He scratched his head. “Huh. You’re right. I might’ve told you the wrong thing. I was probably trying to set you at ease.”
“How is lying to me going to set me at ease?” I stood up.
“I was trying to make you think I’m more interested in women and less interested in men, I think,” he said calmly. “I didn’t want you to feel threatened.”
My cheeks were as hot right then as if I’d just had another half a bottle of wine.
“Daron, seriously, I’ve been trying to take it really, really, really slow with you.”
I gripped him around his upper arms with my hands. “Zig. Take what really slow with me.”
This close to him, I could see how he tried to keep still, how his lips trembled and moved while some internal fight went on. He swallowed.
I think if he’d said “Our relationship,” I would’ve shaken him. Hard.
But that isn’t what he said. What he said was as careful and as contrived as anything he ever said, picking his way carefully through the minefield that was my fucking issues. But I think what he said was honest, too.
“Building the trust we should’ve had from the beginning.” His eyes searched mine. “I know. It’s a mismatch. You don’t trust easily and my style is hard to trust. But when we do it, when we trust each other, look what happens.”
“Um, what happens?”
“On stage we trust each other completely. And it’s magic. It works. When we’re writing together, it works. We don’t shoot each other down all the time anymore because we’ve built that. I’m not afraid of you anymore.”
That set me back. I didn’t let go but I did sort of toss my head. “You were never afraid of me. I was afraid of you.”
“You were afraid of how you felt about me. And rightly so, because I used it to control you and hurt you. Because I was afraid of giving you control, artistic and creative control. I’m not afraid of that anymore, Daron. I trust what we do artistically. I trust you to give me my due. And I trust you’re not going to do to me what I did to you, no matter how…” He paused to take a shaky breath. “No matter how vulnerable I make myself to you. It works because we know each other intimately. Intimacy and trust are the two things we’ve got that make it work. I’m not afraid of that. I’m not afraid of my feelings. The only thing I’m afraid of is fucking it all up.”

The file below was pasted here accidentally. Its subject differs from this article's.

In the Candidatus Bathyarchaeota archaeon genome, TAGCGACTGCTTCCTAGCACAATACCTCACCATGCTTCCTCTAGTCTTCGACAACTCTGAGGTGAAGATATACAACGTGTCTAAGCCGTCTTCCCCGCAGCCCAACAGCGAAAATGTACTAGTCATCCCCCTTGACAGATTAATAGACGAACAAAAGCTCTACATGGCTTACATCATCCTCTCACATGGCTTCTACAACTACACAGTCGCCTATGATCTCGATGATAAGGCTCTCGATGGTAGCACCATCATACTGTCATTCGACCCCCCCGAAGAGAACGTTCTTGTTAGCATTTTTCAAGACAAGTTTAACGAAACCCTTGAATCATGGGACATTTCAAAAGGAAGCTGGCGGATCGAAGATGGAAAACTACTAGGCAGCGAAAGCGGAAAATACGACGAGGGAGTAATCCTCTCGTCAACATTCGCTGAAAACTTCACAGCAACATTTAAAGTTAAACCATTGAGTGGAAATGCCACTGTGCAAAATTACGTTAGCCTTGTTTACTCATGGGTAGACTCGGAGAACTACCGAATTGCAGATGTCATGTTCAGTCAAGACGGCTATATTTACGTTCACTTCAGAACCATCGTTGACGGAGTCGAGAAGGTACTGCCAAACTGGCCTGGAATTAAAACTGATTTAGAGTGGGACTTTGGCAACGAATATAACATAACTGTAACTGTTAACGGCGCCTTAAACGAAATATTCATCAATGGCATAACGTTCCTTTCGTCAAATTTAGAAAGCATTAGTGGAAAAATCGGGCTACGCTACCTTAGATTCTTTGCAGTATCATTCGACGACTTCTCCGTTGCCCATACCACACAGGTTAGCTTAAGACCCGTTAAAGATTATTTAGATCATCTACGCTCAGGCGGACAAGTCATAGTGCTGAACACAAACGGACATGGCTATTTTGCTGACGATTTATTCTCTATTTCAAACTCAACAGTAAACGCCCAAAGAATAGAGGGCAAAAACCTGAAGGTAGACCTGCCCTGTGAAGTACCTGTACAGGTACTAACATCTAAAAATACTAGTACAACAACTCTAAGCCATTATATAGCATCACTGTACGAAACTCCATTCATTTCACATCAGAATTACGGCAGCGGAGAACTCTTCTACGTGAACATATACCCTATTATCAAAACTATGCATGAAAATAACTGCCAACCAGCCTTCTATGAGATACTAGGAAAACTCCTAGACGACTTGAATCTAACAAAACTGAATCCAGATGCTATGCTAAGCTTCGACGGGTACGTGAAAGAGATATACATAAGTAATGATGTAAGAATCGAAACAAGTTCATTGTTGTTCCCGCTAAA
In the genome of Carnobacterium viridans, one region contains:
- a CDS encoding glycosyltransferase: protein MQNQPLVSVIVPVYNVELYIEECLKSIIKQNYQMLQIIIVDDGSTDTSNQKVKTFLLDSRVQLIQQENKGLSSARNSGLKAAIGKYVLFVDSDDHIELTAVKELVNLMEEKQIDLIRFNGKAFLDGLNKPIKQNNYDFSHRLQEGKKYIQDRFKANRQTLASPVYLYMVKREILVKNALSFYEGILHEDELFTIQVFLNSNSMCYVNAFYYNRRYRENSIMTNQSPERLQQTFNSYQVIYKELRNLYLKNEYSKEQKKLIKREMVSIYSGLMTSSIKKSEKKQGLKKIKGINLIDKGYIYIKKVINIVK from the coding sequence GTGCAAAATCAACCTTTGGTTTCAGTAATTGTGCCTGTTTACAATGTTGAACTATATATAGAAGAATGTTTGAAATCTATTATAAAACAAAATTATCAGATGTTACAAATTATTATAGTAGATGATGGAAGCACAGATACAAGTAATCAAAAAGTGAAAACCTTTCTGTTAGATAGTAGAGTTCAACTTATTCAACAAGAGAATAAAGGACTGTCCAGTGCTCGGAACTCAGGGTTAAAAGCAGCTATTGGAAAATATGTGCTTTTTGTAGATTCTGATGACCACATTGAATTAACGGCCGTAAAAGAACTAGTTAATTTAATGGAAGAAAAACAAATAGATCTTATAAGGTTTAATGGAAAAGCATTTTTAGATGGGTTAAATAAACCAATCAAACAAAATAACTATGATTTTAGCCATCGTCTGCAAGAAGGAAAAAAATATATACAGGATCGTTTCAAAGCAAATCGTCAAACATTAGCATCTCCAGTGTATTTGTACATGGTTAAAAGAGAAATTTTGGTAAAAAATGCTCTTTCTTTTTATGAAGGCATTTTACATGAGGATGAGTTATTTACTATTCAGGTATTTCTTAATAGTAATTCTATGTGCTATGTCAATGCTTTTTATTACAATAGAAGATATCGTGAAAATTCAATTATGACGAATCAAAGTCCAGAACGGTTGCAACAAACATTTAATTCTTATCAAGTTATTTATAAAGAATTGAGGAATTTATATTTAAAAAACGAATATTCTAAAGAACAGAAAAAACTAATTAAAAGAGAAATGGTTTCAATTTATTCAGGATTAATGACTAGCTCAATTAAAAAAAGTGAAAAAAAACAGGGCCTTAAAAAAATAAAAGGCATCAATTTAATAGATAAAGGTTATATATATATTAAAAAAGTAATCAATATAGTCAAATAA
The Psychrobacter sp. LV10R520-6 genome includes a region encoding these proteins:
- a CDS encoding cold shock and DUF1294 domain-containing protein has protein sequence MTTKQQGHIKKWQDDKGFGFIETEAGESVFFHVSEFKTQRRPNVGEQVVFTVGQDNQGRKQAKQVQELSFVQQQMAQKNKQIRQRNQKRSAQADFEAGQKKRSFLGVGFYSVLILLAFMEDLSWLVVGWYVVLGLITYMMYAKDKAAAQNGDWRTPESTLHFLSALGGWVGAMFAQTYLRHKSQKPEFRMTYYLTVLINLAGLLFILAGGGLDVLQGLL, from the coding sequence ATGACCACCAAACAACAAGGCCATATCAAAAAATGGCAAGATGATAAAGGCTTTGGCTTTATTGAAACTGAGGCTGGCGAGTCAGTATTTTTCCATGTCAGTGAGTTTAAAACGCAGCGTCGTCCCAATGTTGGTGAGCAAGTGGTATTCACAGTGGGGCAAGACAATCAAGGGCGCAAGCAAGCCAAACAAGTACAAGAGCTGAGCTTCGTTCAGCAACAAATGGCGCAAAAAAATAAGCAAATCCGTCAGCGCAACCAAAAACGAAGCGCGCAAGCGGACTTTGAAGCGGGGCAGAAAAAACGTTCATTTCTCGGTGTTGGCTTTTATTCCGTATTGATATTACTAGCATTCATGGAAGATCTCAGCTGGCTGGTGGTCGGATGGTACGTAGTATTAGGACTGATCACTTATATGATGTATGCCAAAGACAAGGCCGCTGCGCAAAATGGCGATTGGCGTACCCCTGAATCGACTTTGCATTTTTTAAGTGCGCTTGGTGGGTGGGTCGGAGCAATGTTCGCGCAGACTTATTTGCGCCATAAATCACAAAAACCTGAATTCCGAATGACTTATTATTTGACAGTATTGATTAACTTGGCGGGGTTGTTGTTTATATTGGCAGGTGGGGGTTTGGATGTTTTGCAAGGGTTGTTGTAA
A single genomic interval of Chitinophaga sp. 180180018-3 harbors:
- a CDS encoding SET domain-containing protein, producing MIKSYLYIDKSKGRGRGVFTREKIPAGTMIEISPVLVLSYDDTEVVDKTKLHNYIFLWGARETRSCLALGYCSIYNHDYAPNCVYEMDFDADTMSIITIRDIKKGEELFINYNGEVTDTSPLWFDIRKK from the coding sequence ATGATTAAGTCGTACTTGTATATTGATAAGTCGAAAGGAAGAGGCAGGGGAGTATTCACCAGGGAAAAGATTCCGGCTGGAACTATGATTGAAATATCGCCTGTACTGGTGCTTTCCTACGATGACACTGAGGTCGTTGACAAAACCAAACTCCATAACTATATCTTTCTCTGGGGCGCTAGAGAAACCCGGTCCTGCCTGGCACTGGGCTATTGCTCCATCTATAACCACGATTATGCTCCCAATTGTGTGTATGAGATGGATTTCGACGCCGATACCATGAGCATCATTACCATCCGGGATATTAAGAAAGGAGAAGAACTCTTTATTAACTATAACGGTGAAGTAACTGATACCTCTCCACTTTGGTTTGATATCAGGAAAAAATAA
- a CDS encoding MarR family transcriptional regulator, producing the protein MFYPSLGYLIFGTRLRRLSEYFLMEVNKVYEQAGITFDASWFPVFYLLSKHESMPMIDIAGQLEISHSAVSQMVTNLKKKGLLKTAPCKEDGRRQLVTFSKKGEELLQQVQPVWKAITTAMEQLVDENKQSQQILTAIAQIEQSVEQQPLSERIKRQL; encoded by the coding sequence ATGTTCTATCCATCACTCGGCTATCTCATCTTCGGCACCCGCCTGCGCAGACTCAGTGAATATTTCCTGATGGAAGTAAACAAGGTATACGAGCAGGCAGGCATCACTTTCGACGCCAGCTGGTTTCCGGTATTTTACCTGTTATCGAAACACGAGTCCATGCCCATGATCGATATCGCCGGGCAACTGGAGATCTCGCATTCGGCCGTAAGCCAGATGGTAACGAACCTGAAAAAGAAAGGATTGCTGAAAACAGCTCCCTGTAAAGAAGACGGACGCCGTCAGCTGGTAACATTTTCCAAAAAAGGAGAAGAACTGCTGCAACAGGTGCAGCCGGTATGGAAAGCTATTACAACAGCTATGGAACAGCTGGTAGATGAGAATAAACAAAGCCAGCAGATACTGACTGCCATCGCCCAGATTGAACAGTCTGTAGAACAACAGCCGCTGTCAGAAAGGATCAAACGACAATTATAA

I think maybe I would have absorbed what he said better if then he hadn’t bit me on the mouth. I can’t even call it a kiss. Wait. Maybe I bit him. I don’t know.
I pushed myself away what felt like a long time later, and we were both panting. I could see the bulge in the stretch pants he was wearing.
“I’m afraid of fucking it up, too,” I said.
“Then… then…” He had to clear his throat to catch his breath. “Then we’re on the same page.”
A knock came on the door. “Ten minutes,” said Bart’s voice.
“Got it,” I called back. Ziggy and I stared at each other. Now was not the time to act on the lust pulsing through my veins nor to argue about whose fault it was that my veins felt that way. “Be right out.”
Ziggy turned back to the mirror then, and took out his lipstick, and painted his mouth as black as a burn.
(Props where it’s due. Sting made that analogy long before I did. -d.)
Look what arrived today:
Now we’re just waiting for the actual shipment of the BOOKS!! Woooo!!!
Quick preview photo of the one proof copy I got in advance: